Knowledgebase-Encryption of Radio Signals


Information Product

Title:Encryption of Radio Signals
Summary:Encryption will keep eavesdroppers from being able to listen to radio transmissions
as they happen, but official recordings of the transmissions are public records.
Original Author:Barton, Rex
Co-Author:
Product Create Date:03/29/2001
Last Reviewed on::10/31/2016
Subject:Emergency communications; Police--Public information; Police--Records
Type:General
Original Document: Encryption of Radio Signals.pdf

Reference Documents:

Text of Document: March 29, 2001

Commander Tom Lott
Germantown Police Department
1930 South Germantown Rd
Germantown, TN 38138

Dear Commander Lott:

You recently asked several questions concerning the encryption of radio signals and the effect of the open records law on dispatch center recordings of encrypted radio messages. As we discussed, the Tennessee open records law is very broad. Simply stated, any record that is not specifically closed by law is an open record. There are no laws that make dispatch center recordings of telephone conversations and/or radio transmissions confidential. Also, there are no laws that make the recordings of any encrypted radio transmissions confidential. I have included a Tennessee Attorney General opinion on the matter.

We often hear that records pertaining to an ongoing criminal investigation are not “open records.” That is not entirely true. The Tennessee Rules of Criminal Procedure, which are adopted by the legislature and codified in the Tennessee Code Annotated, have the effect of law. Rule 16 of the Rules of Criminal Procedure, commonly known as “the Rules of Discovery,” defines which records the defense is entitled to and which records the defense is not entitled to. Since the Rules have the effect of law, this rule does make records that the defense is not entitled to confidential while the investigation is ongoing. Of course, as soon as the investigation and subsequent prosecution, if any, are complete, the records would fall under the open records law. Should there be any information on a dispatch center tape or data storage device that would legitimately be confidential under the Rules of Discovery, that part of the tape or record would be confidential until the case was completed.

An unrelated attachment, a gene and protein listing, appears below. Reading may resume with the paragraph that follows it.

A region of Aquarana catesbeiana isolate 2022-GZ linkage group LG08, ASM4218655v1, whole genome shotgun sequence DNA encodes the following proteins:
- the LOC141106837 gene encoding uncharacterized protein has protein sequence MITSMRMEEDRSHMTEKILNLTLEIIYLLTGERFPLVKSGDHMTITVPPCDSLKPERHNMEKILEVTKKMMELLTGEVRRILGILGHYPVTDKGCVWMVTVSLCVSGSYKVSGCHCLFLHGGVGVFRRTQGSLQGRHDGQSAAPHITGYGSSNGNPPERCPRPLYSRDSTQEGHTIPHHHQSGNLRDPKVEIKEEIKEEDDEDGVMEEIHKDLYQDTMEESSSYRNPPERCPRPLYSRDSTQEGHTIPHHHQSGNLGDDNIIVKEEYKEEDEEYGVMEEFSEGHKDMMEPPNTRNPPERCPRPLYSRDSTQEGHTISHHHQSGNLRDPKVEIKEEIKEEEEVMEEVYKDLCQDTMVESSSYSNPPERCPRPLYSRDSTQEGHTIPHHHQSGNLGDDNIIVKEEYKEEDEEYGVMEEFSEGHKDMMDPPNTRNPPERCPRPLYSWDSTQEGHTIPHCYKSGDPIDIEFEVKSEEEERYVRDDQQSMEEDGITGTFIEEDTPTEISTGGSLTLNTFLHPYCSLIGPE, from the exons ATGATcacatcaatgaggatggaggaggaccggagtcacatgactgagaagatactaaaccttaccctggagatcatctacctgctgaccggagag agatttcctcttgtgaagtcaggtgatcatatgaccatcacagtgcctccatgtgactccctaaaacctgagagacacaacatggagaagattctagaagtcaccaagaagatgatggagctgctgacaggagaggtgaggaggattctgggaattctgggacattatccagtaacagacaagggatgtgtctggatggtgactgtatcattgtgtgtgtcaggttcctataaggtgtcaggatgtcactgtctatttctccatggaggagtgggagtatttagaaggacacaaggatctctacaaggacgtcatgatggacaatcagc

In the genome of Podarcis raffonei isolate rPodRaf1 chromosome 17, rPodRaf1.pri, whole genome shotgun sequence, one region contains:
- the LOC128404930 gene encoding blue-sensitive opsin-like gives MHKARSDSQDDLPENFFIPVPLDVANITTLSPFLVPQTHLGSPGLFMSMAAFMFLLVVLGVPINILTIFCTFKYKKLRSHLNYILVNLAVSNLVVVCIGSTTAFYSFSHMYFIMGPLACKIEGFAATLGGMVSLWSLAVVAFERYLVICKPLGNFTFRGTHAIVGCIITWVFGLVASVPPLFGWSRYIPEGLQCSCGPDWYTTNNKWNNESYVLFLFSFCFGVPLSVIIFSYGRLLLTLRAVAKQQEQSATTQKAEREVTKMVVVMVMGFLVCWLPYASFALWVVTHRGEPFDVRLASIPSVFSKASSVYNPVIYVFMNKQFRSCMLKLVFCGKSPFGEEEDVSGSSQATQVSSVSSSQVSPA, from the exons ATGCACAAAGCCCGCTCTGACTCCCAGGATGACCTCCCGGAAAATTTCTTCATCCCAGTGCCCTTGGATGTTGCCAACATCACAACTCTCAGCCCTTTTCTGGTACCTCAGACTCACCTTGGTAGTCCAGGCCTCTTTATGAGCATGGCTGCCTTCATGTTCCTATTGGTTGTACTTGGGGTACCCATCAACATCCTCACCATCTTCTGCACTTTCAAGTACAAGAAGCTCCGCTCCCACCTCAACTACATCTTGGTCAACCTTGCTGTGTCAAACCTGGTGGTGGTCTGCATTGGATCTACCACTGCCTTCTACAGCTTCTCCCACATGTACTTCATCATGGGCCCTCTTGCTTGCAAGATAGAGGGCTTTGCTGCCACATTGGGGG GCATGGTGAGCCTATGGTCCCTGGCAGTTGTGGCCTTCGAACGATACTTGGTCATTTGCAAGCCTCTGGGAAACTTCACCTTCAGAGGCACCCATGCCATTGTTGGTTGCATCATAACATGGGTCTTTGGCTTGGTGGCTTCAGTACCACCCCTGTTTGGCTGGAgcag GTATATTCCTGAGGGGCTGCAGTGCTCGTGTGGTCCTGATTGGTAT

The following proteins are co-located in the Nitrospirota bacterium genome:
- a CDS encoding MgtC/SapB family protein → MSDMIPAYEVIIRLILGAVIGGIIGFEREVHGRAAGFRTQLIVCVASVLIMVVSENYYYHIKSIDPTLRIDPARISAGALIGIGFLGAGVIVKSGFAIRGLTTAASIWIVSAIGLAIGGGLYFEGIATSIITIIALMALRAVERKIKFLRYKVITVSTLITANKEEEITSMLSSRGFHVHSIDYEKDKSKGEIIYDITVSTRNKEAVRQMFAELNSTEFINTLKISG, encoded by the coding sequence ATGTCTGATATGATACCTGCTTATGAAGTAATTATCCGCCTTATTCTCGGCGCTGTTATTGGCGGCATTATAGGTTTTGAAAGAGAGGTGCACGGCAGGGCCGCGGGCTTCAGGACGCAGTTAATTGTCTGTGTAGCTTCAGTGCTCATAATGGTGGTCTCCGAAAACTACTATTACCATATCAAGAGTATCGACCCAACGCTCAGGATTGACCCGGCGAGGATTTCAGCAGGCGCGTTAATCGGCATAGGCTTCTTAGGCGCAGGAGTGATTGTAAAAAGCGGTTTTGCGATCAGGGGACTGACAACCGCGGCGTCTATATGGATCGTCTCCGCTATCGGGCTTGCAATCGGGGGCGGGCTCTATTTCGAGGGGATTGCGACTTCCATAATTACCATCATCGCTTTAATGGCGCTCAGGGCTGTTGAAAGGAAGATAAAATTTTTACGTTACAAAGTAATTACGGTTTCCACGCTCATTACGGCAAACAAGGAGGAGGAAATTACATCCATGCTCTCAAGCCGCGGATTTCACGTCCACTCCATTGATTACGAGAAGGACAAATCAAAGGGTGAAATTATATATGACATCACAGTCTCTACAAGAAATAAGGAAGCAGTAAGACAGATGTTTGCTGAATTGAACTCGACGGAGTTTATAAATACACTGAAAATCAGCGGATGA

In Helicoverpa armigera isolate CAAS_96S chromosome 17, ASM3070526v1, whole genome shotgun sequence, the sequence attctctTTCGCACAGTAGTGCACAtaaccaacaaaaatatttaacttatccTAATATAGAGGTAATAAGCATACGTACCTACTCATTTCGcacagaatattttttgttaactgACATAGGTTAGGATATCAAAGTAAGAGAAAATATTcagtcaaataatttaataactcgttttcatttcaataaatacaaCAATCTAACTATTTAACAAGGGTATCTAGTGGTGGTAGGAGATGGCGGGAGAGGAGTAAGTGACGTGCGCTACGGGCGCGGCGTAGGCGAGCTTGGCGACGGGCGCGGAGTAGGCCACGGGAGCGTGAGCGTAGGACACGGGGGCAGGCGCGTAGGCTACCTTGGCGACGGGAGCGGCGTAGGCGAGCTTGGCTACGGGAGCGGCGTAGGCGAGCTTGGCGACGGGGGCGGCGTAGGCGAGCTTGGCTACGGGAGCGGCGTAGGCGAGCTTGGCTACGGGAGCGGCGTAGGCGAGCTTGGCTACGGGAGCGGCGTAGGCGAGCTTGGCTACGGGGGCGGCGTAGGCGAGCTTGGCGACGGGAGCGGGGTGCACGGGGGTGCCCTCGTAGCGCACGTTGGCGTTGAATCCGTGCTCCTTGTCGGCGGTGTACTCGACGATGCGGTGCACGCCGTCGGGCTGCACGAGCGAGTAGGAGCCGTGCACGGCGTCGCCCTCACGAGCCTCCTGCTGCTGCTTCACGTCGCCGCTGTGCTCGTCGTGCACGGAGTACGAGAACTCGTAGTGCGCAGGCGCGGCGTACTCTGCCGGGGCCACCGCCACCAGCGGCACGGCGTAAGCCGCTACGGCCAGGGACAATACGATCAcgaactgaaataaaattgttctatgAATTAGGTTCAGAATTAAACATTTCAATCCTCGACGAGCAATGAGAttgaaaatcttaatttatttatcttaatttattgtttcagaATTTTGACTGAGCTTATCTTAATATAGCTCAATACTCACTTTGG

Encryption will keep eavesdroppers from being able to listen to radio transmissions as they happen, but official recordings of the transmissions are public records. If you have any further questions, or if I can ever be of assistance, please do not hesitate to call.

Sincerely,



Rex Barton
Police Management Consultant